Predestination & Catholic Dogma

There is little to no doubt that the average reader of this site will be familiar with the term “predestination.” And if the reader is familiar with the term, there is also a good chance that the term stirs up an instinctual response—assuming that the reader is a catholic, that is. Heresy. Predestination is heresy. One of the most horrid heresies there is!

And to those who have such a reaction, this catechism excerpt will surely come as a shock!

To God, all moments of time are present in their immediacy. When therefore he establishes his eternal plan of “predestination”, he includes in it each person’s free response to his grace… For the sake of accomplishing his plan of salvation, God permitted the acts that flowed from their blindness. [1]

To reiterate the point relevant to us at present: It is infallible Catholic dogma that God has and enacts an “eternal plan of ‘predestination.'”

But let’s not get too ahead of ourselves. It is undeniable that at least some of the readers of this post will not be familiar with the term “predestination,” and so it needs to be definedbut herein lies the very problem of the term: it has multiple senses, and only one of those senses is true. Formulated most basically, and in the most encompassing manner of the senses, “predestination” refers to the notion that God predetermines who will be saved, and consequently who will be damned, even before we are conceived.

It is in elaborating on what exactly is meant by this, and as to how it takes place, that heresy arises. Now, the Catholic sense has been elaborated on by many great theologiansmost notably by St Thomas Aquinas and St Augustine of Hippo. Unfortunately, for the average reader, I’m of the opinion that their writings are more likely to confuse than to illuminate. Therefore, I will do my best to accurately distill the basics of their teachings. For the sake of clarity, Thomistic-Aristotelian vocabulary will be used.

Let us return to our general definition then: predestination is the notion that God predetermines who will be saved, and consequently who will be damned, even before we are conceived. This general definition is in accordance with Catholic dogma. Therefore, we will now elaborate on itelucidating the Catholic sense of the term.

First, we will ask what the efficient cause of predestination is. That is to ask, what temporally or ontologically brought about God’s decision as to who would ultimately attain salvation? Quite obviously: nothing. For it is demonstrable that God is perfectly simple [2], and therefore lacking composition of any kind, making His will one and the same as Himselfeternal, immutable, uncaused. Therefore, because God’s will is indistinguishable from His very existence, nothing temporally or ontologically precedes it, given that nothing temporally or ontologically precedes God (such would be absurd). Wherefore it is clear that nothing causes God’s choice as to who is saved and who is damned in the sense of the efficient cause (i.e. that which brings it into existence), since God can have no efficient cause, and because God’s will is Himself.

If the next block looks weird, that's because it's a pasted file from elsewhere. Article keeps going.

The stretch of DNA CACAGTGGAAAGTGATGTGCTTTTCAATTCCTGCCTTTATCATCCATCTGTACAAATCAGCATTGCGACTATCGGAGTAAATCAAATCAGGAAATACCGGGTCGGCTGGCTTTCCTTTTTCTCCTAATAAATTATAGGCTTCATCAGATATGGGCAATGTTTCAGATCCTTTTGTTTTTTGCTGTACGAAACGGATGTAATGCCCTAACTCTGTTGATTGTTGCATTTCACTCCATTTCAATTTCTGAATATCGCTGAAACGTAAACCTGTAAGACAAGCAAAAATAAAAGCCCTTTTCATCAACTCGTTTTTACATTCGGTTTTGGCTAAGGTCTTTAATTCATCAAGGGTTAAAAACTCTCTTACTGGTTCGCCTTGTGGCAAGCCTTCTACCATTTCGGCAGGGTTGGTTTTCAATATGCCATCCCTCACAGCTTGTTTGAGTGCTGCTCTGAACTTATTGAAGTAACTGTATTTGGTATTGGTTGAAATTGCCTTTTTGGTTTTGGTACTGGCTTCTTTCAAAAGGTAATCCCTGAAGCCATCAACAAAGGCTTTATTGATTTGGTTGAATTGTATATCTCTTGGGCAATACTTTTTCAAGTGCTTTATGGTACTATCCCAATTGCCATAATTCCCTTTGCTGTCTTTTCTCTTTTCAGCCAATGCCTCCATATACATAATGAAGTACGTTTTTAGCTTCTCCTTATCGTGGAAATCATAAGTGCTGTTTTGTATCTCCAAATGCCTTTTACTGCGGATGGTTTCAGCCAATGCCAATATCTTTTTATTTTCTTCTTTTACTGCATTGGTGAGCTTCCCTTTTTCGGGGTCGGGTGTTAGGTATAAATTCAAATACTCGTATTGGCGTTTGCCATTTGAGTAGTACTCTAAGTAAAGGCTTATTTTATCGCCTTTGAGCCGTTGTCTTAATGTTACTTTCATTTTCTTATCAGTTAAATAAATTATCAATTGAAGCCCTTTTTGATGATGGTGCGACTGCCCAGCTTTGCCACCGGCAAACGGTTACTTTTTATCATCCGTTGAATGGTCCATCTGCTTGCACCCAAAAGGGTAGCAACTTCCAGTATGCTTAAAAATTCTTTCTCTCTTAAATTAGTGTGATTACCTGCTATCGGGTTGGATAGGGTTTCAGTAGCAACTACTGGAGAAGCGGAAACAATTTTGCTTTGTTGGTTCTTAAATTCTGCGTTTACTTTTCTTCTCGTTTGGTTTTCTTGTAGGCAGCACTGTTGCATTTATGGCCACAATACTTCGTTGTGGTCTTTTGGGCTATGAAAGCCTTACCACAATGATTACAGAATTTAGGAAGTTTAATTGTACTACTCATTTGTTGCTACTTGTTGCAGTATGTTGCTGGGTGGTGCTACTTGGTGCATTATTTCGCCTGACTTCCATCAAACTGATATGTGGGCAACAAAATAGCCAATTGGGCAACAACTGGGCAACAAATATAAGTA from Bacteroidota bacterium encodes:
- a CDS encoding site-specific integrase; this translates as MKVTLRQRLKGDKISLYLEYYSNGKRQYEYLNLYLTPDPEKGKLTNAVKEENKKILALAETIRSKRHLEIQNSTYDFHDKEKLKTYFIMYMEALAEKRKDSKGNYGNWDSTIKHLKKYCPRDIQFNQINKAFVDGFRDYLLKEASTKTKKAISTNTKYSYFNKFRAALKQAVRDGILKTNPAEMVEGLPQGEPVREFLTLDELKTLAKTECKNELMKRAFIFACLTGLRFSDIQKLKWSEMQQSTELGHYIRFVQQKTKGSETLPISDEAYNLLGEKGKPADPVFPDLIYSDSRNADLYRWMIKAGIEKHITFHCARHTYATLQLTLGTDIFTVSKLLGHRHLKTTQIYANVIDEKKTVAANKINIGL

Therefore we turn to asking why God made this choice, rather than what brought this choice about. In other words, we want to know what the final end of God’s predestination isfor what purpose does God predestine some to salvation and others to damnation? The answer lies in our catechism excerpt:

To God, all moments of time are present in their immediacy. When therefore he establishes his eternal plan of “predestination”, he includes in it each person’s free response to his grace… For the sake of accomplishing his plan of salvation, God permitted the acts that flowed from their blindness. [1]

To put it another way: God, being omnipresent and omniscient, and therefore being aware of any and all possible outcomes which will take place (even accounting for the free choices of mankind given any particular set of circumstances), sets into motion from the moment of creation the sequence of causal events which will produce His ultimately desired outcome: the greatest good possible when accounting for human failings [3].